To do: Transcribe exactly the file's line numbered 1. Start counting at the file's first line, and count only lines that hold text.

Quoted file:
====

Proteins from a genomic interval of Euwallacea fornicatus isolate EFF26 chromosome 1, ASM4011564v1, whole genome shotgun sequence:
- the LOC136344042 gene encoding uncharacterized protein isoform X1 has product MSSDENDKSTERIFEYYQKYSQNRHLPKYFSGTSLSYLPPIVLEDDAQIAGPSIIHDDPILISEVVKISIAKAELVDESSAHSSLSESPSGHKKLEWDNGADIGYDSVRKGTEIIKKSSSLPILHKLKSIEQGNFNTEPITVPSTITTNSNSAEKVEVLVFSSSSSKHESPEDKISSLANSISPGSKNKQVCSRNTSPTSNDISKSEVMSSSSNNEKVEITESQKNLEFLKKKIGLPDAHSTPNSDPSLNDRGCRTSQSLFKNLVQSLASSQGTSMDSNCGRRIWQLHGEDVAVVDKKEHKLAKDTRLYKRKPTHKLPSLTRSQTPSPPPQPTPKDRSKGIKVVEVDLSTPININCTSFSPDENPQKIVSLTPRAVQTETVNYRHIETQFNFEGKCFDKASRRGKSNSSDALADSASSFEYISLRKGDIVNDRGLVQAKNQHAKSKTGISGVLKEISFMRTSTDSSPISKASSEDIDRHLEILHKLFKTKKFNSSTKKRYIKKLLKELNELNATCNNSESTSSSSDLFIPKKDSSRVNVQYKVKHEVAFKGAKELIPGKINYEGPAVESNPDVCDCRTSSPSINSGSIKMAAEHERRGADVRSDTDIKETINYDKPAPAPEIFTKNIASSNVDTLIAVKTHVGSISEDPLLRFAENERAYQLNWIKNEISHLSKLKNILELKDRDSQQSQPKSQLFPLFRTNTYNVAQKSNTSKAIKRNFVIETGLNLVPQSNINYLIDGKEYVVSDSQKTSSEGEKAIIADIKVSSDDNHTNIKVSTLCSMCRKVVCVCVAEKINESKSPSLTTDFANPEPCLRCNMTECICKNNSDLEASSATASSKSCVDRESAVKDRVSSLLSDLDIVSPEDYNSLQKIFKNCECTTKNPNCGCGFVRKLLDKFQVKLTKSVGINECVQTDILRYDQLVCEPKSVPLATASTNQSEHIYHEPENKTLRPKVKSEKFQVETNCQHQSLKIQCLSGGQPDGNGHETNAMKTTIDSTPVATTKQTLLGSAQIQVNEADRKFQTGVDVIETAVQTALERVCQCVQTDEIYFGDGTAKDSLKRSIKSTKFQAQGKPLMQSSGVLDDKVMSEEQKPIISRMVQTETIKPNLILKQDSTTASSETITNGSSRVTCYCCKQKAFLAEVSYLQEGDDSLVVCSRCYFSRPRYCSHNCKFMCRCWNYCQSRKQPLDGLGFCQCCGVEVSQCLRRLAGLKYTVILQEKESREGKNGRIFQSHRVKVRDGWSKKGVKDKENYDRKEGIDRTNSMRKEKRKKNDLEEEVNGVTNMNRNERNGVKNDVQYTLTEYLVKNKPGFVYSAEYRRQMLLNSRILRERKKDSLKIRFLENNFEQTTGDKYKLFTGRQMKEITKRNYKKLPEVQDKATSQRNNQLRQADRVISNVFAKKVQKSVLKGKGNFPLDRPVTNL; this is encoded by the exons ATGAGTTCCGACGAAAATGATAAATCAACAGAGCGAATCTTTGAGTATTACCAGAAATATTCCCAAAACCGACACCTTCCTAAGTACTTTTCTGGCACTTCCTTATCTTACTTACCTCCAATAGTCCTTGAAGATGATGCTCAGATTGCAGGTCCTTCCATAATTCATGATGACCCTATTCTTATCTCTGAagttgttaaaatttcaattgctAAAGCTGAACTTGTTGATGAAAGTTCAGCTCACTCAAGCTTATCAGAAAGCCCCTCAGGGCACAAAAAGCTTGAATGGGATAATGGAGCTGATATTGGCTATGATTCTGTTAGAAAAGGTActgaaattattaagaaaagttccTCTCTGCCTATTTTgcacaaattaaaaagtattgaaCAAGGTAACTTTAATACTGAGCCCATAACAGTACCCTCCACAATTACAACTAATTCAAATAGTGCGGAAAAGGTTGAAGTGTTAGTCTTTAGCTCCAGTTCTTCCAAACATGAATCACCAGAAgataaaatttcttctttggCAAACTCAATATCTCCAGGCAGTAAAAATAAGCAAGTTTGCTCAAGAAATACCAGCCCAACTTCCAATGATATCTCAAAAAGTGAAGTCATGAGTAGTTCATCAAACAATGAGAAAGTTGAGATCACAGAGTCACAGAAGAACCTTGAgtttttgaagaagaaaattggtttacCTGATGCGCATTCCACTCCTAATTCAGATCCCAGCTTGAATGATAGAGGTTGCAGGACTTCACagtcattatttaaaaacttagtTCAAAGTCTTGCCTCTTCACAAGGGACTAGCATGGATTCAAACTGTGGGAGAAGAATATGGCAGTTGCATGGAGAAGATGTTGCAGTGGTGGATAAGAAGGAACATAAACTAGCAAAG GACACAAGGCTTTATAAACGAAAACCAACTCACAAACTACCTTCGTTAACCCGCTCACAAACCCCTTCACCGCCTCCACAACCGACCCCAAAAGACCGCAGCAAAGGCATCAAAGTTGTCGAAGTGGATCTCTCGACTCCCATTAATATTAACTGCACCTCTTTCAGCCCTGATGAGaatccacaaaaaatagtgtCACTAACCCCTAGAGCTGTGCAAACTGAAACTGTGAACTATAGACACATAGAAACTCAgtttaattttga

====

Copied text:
Proteins from a genomic interval of Euwallacea fornicatus isolate EFF26 chromosome 1, ASM4011564v1, whole genome shotgun sequence: